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Roe v. Wade’s foundation might be shaky but that doesn’t mean it will fall

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By Danny Cevallos

Alabama Gov. Kay Ivey, a Republican, has signed into law a total abortion ban, containing exceptions only where there are serious health risks to the mother.

The law appears to conflict on its face with the 1973 Supreme Court holding of Roe v. Wade and its subsequent rulings. In the short term, a federal district court will most likely stop the law from going into effect. A federal appellate court will be constrained to agree with the lower court. After all, they are just following the precedent of Roe, as the lower courts are generally obligated to do.

If this challenge to the Alabama abortion ban makes it to the Supreme Court, however, it is possible that Roe v. Wade could be overturned.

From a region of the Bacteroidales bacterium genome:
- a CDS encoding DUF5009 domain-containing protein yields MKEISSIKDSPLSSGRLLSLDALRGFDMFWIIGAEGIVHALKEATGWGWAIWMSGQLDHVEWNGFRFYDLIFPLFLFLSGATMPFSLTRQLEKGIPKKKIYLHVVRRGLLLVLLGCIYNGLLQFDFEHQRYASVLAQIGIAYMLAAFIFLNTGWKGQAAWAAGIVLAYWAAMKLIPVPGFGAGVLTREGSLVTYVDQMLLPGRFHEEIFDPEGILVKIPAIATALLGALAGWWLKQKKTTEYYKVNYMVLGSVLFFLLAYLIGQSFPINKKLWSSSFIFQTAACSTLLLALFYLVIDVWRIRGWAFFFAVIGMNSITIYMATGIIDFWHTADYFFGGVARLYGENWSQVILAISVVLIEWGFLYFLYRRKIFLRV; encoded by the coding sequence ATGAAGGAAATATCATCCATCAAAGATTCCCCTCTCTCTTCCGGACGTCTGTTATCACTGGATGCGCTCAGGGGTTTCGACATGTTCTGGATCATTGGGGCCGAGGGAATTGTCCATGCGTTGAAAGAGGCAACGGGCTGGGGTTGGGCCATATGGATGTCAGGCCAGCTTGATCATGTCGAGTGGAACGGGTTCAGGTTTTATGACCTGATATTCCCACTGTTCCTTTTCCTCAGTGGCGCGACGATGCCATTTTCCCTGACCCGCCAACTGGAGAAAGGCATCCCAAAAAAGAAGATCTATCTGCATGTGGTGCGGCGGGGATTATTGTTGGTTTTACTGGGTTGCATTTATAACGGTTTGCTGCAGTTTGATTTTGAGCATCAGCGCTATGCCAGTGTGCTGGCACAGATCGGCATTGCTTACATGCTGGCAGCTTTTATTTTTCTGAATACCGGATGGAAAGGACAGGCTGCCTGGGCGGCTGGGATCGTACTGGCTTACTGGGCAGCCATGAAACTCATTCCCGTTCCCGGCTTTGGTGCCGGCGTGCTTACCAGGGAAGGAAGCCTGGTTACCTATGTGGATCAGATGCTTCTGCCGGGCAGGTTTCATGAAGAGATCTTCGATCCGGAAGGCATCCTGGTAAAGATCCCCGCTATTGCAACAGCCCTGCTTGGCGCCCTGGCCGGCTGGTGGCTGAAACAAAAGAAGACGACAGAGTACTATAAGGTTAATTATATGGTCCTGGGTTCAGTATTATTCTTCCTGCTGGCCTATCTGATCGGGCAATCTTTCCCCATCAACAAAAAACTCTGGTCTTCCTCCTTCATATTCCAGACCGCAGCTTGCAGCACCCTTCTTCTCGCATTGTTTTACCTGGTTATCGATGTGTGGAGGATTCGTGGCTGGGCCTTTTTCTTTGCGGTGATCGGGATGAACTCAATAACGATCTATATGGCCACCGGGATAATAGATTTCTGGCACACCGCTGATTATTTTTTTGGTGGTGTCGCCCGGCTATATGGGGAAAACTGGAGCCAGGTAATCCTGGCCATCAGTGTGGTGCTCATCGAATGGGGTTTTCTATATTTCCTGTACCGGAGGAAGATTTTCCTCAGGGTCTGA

Even though much of American society has come to rely on the principles of Roe v. Wade, the original case has always stood on a shaky legal foundation.

Even the high court conceded in Roe that the Constitution does not explicitly mention a right to privacy. Instead, the court looked at the history of judicial decisions recognizing personal privacy rights that emanated from other constitutional protections. The court concluded that this guarantee of personal privacy extended only to fundamental rights, which included areas such as procreation, contraception and childrearing.

The Roe opinion wonders aloud if this bundle of rights is inferred from the 14th Amendment’s concept of personal liberty, or the Ninth Amendment’s reservation of rights to the people. Uncertainty about the legal source of those rights didn’t stop the court from extending a new privacy right to a woman’s decision to terminate her pregnancy.

The anti-abortion argument that will appeal to the present-day originalist and right-leaning Supreme Court Justices is simple: Roe is premised upon rights that do not appear in the Constitution. Because these rights are imaginary, Roe can be overturned.